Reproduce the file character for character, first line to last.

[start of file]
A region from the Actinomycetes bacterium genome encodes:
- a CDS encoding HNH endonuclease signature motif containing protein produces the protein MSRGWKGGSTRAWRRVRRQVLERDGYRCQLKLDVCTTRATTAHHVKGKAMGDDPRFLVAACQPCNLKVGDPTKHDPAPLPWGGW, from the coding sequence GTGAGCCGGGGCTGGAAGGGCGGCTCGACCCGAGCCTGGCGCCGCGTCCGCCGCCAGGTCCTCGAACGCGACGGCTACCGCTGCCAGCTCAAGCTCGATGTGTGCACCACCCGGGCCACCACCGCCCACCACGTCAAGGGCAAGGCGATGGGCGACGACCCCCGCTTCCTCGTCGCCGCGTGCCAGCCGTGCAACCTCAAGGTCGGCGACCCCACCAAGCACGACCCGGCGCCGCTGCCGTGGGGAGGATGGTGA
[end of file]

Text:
A region from the Actinomycetes bacterium genome encodes:
- a CDS encoding HNH endonuclease signature motif containing protein produces the protein MSRGWKGGSTRAWRRVRRQVLERDGYRCQLKLDVCTTRATTAHHVKGKAMGDDPRFLVAACQPCNLKVGDPTKHDPAPLPWGGW, from the coding sequence GTGAGCCGGGGCTGGAAGGGCGGCTCGACCCGAGCCTGGCGCCGCGTCCGCCGCCAGGTCCTCGAACGCGACGGCTACCGCTGCCAGCTCAAGCTCGATGTGTGCACCACCCGGGCCACCACCGCCCACCACGTCAAGGGCAAGGCGATGGGCGACGACCCCCGCTTCCTCGTCGCCGCGTGCCAGCCGTGCAACCTCAAGGTCGGCGACCCCACCAAGCACGACCCGGCGCCGCTGCCGTGGGGAGGATGGTGA